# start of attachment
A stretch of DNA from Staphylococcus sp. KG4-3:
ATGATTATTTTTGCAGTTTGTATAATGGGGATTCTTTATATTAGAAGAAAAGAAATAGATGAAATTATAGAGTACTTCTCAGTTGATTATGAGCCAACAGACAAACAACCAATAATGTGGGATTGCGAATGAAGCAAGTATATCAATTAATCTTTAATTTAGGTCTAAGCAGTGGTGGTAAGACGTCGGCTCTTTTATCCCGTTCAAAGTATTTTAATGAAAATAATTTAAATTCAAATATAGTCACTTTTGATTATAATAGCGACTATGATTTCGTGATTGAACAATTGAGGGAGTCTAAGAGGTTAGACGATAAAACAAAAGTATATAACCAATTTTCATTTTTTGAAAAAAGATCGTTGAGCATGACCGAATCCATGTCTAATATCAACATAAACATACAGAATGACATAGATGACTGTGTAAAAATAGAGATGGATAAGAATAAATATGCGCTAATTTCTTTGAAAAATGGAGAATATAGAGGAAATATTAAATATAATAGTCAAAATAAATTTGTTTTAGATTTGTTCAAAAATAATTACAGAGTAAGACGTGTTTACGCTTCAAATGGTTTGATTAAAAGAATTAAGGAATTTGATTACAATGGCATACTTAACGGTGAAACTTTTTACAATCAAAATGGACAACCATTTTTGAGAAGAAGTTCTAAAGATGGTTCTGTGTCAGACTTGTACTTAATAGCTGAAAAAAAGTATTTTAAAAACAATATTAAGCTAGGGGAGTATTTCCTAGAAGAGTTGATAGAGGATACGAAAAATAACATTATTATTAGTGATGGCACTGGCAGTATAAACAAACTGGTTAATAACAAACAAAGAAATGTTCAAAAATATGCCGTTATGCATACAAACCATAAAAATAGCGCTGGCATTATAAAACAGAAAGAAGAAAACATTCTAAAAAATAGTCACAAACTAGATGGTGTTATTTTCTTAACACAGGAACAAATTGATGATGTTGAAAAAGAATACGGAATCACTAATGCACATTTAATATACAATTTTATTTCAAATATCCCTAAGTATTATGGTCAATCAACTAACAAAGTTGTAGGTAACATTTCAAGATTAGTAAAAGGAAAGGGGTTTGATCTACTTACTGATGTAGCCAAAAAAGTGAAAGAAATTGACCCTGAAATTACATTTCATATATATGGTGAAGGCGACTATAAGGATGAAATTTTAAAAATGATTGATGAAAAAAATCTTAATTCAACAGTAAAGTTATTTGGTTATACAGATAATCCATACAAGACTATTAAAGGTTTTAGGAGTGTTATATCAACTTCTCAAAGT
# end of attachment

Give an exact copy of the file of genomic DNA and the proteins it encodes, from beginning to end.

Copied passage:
A stretch of DNA from Staphylococcus sp. KG4-3:
ATGATTATTTTTGCAGTTTGTATAATGGGGATTCTTTATATTAGAAGAAAAGAAATAGATGAAATTATAGAGTACTTCTCAGTTGATTATGAGCCAACAGACAAACAACCAATAATGTGGGATTGCGAATGAAGCAAGTATATCAATTAATCTTTAATTTAGGTCTAAGCAGTGGTGGTAAGACGTCGGCTCTTTTATCCCGTTCAAAGTATTTTAATGAAAATAATTTAAATTCAAATATAGTCACTTTTGATTATAATAGCGACTATGATTTCGTGATTGAACAATTGAGGGAGTCTAAGAGGTTAGACGATAAAACAAAAGTATATAACCAATTTTCATTTTTTGAAAAAAGATCGTTGAGCATGACCGAATCCATGTCTAATATCAACATAAACATACAGAATGACATAGATGACTGTGTAAAAATAGAGATGGATAAGAATAAATATGCGCTAATTTCTTTGAAAAATGGAGAATATAGAGGAAATATTAAATATAATAGTCAAAATAAATTTGTTTTAGATTTGTTCAAAAATAATTACAGAGTAAGACGTGTTTACGCTTCAAATGGTTTGATTAAAAGAATTAAGGAATTTGATTACAATGGCATACTTAACGGTGAAACTTTTTACAATCAAAATGGACAACCATTTTTGAGAAGAAGTTCTAAAGATGGTTCTGTGTCAGACTTGTACTTAATAGCTGAAAAAAAGTATTTTAAAAACAATATTAAGCTAGGGGAGTATTTCCTAGAAGAGTTGATAGAGGATACGAAAAATAACATTATTATTAGTGATGGCACTGGCAGTATAAACAAACTGGTTAATAACAAACAAAGAAATGTTCAAAAATATGCCGTTATGCATACAAACCATAAAAATAGCGCTGGCATTATAAAACAGAAAGAAGAAAACATTCTAAAAAATAGTCACAAACTAGATGGTGTTATTTTCTTAACACAGGAACAAATTGATGATGTTGAAAAAGAATACGGAATCACTAATGCACATTTAATATACAATTTTATTTCAAATATCCCTAAGTATTATGGTCAATCAACTAACAAAGTTGTAGGTAACATTTCAAGATTAGTAAAAGGAAAGGGGTTTGATCTACTTACTGATGTAGCCAAAAAAGTGAAAGAAATTGACCCTGAAATTACATTTCATATATATGGTGAAGGCGACTATAAGGATGAAATTTTAAAAATGATTGATGAAAAAAATCTTAATTCAACAGTAAAGTTATTTGGTTATACAGATAATCCATACAAGACTATTAAAGGTTTTAGGAGTGTTATATCAACTTCTCAAAGT